Auto-cal:  This option adds additional states to the kalman filter to estimate the receiver hardware biases as a function of carrier frequency, one state for L1, another for L2.  In previous experiments I had not had any success with it.  Recently, however, I discovered that if I adjusted the filter settings, it can be effective for a zero baseline case, where base and rover are both connected to the same antenna so that almost all other errors are completely cancelled.  With a little more experimentation I also found that for short baselines it can also be effective if the kalman filter state is pre-set to something close to the final value before the solution is started.  It will then usually converge to the correct bias value.  However, there is currently no mechanism in the code to adjust any of these values, so I have not found this mode to be useful in its current implementation.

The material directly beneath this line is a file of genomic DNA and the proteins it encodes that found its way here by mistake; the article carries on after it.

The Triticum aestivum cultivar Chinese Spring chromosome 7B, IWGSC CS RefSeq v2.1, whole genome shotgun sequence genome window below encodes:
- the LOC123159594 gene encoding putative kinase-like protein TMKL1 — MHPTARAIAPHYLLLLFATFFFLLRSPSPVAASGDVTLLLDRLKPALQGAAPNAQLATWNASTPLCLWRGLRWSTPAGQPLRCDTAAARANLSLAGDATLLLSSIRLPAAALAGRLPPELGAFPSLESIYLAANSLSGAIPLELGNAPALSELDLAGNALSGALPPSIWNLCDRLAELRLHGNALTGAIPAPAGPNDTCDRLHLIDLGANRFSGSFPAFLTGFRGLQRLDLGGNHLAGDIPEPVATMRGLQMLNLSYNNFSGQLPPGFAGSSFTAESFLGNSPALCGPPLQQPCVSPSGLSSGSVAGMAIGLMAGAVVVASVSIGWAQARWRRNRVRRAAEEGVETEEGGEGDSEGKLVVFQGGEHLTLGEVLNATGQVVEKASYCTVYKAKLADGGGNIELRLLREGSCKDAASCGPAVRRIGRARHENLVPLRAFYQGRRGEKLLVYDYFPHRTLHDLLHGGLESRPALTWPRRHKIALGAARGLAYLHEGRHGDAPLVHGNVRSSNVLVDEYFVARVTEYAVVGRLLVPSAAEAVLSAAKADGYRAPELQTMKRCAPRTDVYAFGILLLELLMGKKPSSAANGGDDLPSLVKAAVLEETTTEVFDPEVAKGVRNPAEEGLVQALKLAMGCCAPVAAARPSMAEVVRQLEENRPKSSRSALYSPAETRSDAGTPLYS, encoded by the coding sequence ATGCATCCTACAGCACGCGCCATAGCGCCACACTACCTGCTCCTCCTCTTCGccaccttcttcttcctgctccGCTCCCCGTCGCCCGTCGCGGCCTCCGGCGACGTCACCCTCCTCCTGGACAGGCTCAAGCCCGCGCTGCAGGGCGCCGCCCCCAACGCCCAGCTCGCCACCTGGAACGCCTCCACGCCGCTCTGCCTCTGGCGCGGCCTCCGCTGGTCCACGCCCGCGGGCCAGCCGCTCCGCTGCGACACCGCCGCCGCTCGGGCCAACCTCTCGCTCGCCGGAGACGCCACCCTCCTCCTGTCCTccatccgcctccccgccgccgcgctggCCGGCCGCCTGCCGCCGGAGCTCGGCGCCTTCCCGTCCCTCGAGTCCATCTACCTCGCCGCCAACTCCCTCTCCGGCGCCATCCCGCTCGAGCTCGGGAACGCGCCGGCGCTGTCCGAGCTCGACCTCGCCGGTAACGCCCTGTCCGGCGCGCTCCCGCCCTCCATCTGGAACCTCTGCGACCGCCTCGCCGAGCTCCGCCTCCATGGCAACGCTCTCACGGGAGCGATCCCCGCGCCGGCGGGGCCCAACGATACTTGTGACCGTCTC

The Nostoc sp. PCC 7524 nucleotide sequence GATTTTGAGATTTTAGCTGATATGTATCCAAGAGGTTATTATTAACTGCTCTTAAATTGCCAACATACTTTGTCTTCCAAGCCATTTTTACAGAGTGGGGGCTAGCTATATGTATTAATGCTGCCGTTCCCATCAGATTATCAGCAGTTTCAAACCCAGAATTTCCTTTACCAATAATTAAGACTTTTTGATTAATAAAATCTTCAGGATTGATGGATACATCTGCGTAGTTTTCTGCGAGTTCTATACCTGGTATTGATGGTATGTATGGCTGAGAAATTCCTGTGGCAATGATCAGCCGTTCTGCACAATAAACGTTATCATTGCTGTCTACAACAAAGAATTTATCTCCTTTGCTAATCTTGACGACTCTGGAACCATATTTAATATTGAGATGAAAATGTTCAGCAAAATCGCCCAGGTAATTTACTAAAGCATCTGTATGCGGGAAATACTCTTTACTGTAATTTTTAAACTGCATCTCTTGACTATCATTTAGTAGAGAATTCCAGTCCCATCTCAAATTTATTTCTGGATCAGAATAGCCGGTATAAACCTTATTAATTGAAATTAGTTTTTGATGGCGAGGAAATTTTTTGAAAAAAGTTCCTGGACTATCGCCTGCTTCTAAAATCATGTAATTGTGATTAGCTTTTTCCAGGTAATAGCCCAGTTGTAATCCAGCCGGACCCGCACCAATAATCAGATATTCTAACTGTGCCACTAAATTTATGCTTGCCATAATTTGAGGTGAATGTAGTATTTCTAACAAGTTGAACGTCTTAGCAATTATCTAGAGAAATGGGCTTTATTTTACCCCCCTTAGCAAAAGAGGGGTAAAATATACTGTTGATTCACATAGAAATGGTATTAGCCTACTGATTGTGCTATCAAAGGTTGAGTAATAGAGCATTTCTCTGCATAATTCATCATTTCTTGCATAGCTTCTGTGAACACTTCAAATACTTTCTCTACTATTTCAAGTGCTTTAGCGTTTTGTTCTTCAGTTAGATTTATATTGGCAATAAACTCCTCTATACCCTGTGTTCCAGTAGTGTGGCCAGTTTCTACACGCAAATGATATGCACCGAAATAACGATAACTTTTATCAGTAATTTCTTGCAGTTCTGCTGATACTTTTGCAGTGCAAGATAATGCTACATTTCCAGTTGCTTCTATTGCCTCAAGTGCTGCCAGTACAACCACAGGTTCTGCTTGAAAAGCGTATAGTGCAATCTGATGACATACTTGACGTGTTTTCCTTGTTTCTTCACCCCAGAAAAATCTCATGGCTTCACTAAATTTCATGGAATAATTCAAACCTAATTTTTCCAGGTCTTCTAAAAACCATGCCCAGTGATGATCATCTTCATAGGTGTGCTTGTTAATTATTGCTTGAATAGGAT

To make the auto-cal option more flexible, and hopefully more useful, I made a few modifications to it in the b29c code.  I added the capability to pre-set the initial state value and also to adjust the internal filter settings, specifically the initial variance and process noise for this state.  The units for the state, and hence for the initial value are in meters per frequency channel and values generally are within +/-5 cm per channel.  I used some existing config parameters that are currently unused to reduce the amount of code I needed to change.  Unfortunately it means that the names are not as descriptive as they could be.  The new config parameters are: